Meet “Nsidwaamjigan,”ceremonial object created to open NOSM University convocations

Nsidwaamjigan is in the form of a tree, representing the tree of life. Its features include an eagle head, four branches, and petroglyphs.

On May 26, 2023, hundreds of people stood respectfully in silence, listening to the powerful sounds of Indigenous singing and drumming, waiting for the graduates to appear. Then, as the formal convocation procession began, a carved eagle’s head club emerged, leading the way. 

The carefully-hewn head is the end of Nsidwaamjigan, the beautiful new ceremonial object that will now open all of NOSM University’s convocation ceremonies. Created by Algonquin artist Bradly (Dreamwalker) MacDonald, a Waskabe (Helper) based in North Bay, Nsidwaamjigan means “it recognizes achievements” in Anishnawbemowin, and the baton-like object was named by a group of Elders and Knowledge Keepers. 

While Nsidwaamjigan holds some similarities to a ceremonial mace or staff, it is also distinct. For that reason, the Elders and Knowledge Keepers resolved that it should be referred to by its name alone: Nsidwaamjigan.

For the artist, taking on the creation this piece was an important way to honour healers.

“Everybody that comes to NOSM University is a healer,” says MacDonald. “The most selfless path is to be a healer. It’s a hard commitment to go on the journey. For many healers, they forsake all the different things they have in their lives and they focus on other people’s lives. The healers are extremely important.”

“Healers will see thousands upon thousands of faces,” he continues. “It takes a great deal of commitment. You give honour to the people being served as well as their future generations by the thousands.”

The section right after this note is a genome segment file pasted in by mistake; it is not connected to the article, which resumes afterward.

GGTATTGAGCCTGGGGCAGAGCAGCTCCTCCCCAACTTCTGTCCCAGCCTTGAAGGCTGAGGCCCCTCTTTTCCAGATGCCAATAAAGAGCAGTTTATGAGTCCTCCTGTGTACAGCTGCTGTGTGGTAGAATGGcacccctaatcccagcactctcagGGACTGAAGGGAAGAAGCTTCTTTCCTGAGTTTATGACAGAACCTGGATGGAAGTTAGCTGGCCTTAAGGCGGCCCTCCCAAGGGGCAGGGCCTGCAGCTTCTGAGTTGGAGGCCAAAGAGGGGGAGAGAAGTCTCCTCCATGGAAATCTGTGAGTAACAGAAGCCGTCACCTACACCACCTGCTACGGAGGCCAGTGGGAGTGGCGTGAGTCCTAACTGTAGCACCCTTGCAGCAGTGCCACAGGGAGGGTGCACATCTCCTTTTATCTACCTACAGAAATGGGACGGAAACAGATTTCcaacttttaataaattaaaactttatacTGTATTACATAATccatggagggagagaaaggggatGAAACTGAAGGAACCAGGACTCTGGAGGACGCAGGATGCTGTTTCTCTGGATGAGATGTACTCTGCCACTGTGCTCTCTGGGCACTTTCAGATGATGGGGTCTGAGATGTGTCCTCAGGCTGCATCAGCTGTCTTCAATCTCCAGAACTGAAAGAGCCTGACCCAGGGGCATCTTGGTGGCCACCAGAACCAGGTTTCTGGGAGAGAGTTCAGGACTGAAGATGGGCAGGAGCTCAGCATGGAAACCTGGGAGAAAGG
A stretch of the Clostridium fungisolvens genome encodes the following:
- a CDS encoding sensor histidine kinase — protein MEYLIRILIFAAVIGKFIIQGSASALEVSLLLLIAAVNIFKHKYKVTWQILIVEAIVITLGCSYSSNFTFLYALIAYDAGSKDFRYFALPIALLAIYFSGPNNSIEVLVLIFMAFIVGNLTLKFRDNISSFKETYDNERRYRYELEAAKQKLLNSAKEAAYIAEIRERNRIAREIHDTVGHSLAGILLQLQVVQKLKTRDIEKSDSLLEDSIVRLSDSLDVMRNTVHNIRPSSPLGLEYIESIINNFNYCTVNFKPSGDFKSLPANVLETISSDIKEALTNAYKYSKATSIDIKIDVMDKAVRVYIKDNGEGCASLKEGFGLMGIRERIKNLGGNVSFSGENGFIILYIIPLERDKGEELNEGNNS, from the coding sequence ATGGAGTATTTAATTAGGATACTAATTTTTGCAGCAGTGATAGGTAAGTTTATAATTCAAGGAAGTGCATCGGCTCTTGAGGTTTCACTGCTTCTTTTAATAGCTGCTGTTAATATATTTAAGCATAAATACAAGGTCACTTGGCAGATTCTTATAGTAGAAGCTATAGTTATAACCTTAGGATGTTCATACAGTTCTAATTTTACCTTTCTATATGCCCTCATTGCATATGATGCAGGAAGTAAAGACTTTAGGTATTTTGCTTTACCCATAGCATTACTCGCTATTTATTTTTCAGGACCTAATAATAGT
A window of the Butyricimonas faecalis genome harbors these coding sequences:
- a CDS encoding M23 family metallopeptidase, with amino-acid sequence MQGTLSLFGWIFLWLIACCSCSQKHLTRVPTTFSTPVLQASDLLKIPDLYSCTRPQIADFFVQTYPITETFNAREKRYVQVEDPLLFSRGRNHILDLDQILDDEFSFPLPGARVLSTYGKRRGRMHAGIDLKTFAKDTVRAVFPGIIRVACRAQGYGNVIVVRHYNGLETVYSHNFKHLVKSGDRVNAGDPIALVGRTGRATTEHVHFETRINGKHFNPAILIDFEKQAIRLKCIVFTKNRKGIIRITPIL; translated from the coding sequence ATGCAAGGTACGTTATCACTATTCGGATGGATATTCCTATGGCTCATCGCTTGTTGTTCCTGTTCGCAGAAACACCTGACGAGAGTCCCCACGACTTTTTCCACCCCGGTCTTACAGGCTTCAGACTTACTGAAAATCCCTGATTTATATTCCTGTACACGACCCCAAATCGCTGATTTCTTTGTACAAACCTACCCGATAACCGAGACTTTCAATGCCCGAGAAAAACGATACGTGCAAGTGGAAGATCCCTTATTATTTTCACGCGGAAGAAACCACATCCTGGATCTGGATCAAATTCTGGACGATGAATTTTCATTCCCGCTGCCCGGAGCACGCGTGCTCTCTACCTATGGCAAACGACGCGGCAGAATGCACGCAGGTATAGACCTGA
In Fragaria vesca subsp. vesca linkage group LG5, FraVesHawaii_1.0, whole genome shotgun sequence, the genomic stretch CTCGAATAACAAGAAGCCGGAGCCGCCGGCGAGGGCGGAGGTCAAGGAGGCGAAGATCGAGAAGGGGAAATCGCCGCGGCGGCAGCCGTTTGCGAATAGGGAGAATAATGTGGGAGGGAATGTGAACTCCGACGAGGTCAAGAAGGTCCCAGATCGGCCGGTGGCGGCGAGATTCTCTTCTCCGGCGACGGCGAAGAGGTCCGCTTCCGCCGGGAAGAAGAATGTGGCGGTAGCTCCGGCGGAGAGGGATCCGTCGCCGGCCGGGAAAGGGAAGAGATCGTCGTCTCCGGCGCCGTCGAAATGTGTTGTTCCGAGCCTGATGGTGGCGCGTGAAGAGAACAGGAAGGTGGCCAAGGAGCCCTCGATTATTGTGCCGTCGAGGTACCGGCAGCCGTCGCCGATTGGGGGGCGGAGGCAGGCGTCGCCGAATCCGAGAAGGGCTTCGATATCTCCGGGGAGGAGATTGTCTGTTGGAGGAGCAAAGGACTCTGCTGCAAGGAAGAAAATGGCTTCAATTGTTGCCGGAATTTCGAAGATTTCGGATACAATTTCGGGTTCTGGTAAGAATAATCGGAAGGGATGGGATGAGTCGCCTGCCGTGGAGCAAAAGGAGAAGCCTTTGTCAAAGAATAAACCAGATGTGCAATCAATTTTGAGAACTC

As MacDonald speaks about Nsidwaamjigan, it’s clear that the object is rooted in a philosophy of interconnectedness.

“Instead of saying that certain things have a soul and others don’t, we recognize that everything has a soul,” he says. “We have everything within us that connects us to everything. It’s a matter of how much we can find that and love that. Everything in life is sacred. The root of everything in life is the sacredness of how we treat things.”
Nsidwaamjigan is in the form of a tree, representing the tree of life. It features petroglyphs, which symbolize the sacredness of family connection.

Petroglyphs “have been here since the beginning,” and harken back to “the oldest petroglyph, the Milky Way,” says Bradly. It includes four branches—black, red, yellow, and white—which represent the guardians of different directions of the Universe and of the Earth, and a balance rooted in all things. The eagle on the top of Nsidwaamjigan represents the sun, an awakening, the enlightenment of a person’s self, and the realization of what it means to be a healer.

The history of ceremonial maces is rooted in colonialism. The first maces date back to the Stone Age, and early maces were clubs used to physically protect the king’s person. In contemporary use, maces are present at many legislative assemblies—in fact, some governments cannot legally convene without the presence of the mace—and they represent authority. Canada is one of many commonwealth countries where a mace is used in the House of Commons to represent the authority of King Charles II.
Maces also have a longstanding use in convocation ceremonies. In Britain, the oldest extant maces date from the 15th century and belong to the University of Saint Andrews and the University of Glasgow. At a time when only the white male elite attended university, convocation ceremonies were gatherings of the upper-class, and maces had the practical purpose of guarding against attacks, as well as a ceremonial use.

Turkey and grouse feathers are among the materials used in Nsidwaamjigan.